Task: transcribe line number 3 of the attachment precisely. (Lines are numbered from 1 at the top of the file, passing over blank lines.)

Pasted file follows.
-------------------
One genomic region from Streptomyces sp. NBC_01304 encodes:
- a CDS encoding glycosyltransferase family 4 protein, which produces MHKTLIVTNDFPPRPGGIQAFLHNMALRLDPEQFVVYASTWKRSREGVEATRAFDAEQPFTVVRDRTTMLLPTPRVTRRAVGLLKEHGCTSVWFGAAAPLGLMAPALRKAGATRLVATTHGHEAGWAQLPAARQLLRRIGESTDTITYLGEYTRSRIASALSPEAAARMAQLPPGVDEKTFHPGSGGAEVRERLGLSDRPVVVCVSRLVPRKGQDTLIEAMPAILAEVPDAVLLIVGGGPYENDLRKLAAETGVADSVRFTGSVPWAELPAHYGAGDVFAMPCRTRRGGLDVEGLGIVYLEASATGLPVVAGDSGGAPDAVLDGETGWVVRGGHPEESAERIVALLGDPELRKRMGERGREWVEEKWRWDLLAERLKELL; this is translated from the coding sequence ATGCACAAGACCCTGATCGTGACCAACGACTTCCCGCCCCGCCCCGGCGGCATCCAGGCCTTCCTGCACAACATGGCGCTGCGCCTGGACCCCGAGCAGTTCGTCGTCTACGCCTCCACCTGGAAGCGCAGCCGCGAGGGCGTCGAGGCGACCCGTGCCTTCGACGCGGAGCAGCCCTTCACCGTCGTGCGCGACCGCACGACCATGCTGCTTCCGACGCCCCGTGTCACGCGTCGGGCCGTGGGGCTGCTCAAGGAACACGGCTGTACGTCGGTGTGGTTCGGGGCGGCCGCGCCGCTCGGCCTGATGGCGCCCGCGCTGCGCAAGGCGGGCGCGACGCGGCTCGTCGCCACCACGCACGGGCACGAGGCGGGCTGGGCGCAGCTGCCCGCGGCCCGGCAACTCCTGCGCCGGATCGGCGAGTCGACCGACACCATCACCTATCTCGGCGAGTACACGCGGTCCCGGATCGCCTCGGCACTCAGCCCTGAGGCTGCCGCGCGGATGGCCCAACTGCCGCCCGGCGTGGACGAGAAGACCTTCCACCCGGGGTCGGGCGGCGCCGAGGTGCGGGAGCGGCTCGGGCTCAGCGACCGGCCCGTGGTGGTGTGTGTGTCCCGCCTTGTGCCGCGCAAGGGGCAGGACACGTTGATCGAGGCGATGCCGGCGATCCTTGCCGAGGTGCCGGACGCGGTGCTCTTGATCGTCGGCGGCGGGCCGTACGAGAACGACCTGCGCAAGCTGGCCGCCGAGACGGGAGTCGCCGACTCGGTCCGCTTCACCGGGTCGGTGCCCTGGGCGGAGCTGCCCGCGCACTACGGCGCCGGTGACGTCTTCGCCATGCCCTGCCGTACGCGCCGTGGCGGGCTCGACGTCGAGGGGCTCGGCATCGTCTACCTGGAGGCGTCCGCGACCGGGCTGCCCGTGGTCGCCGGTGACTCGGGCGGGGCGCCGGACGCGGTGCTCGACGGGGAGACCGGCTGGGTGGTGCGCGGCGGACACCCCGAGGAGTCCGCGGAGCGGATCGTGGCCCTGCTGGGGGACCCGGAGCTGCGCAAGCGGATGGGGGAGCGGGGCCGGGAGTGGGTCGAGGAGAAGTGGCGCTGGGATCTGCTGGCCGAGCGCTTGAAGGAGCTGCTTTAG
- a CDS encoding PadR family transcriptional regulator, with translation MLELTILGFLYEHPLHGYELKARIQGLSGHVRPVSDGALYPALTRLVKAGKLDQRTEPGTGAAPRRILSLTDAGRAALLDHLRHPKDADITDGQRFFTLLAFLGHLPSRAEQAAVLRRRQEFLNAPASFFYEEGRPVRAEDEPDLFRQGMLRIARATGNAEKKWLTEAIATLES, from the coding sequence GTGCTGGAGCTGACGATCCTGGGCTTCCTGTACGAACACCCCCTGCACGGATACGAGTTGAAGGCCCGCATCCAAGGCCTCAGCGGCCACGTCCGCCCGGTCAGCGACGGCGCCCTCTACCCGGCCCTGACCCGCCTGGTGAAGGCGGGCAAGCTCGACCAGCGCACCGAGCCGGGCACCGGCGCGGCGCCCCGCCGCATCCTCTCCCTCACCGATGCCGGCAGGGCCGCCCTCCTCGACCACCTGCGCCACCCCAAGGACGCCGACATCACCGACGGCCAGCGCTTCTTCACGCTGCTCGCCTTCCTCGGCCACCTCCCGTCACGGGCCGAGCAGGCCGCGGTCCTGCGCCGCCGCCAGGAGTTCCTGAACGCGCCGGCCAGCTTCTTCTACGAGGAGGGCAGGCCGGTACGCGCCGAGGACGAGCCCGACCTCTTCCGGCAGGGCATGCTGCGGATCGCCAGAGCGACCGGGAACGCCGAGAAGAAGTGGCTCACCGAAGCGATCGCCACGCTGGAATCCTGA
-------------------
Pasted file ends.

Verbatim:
- a CDS encoding PadR family transcriptional regulator, with translation MLELTILGFLYEHPLHGYELKARIQGLSGHVRPVSDGALYPALTRLVKAGKLDQRTEPGTGAAPRRILSLTDAGRAALLDHLRHPKDADITDGQRFFTLLAFLGHLPSRAEQAAVLRRRQEFLNAPASFFYEEGRPVRAEDEPDLFRQGMLRIARATGNAEKKWLTEAIATLES, from the coding sequence GTGCTGGAGCTGACGATCCTGGGCTTCCTGTACGAACACCCCCTGCACGGATACGAGTTGAAGGCCCGCATCCAAGGCCTCAGCGGCCACGTCCGCCCGGTCAGCGACGGCGCCCTCTACCCGGCCCTGACCCGCCTGGTGAAGGCGGGCAAGCTCGACCAGCGCACCGAGCCGGGCACCGGCGCGGCGCCCCGCCGCATCCTCTCCCTCACCGATGCCGGCAGGGCCGCCCTCCTCGACCACCTGCGCCACCCCAAGGACGCCGACATCACCGACGGCCAGCGCTTCTTCACGCTGCTCGCCTTCCTCGGCCACCTCCCGTCACGGGCCGAGCAGGCCGCGGTCCTGCGCCGCCGCCAGGAGTTCCTGAACGCGCCGGCCAGCTTCTTCTACGAGGAGGGCAGGCCGGTACGCGCCGAGGACGAGCCCGACCTCTTCCGGCAGGGCATGCTGCGGATCGCCAGAGCGACCGGGAACGCCGAGAAGAAGTGGCTCACCGAAGCGATCGCCACGCTGGAATCCTGA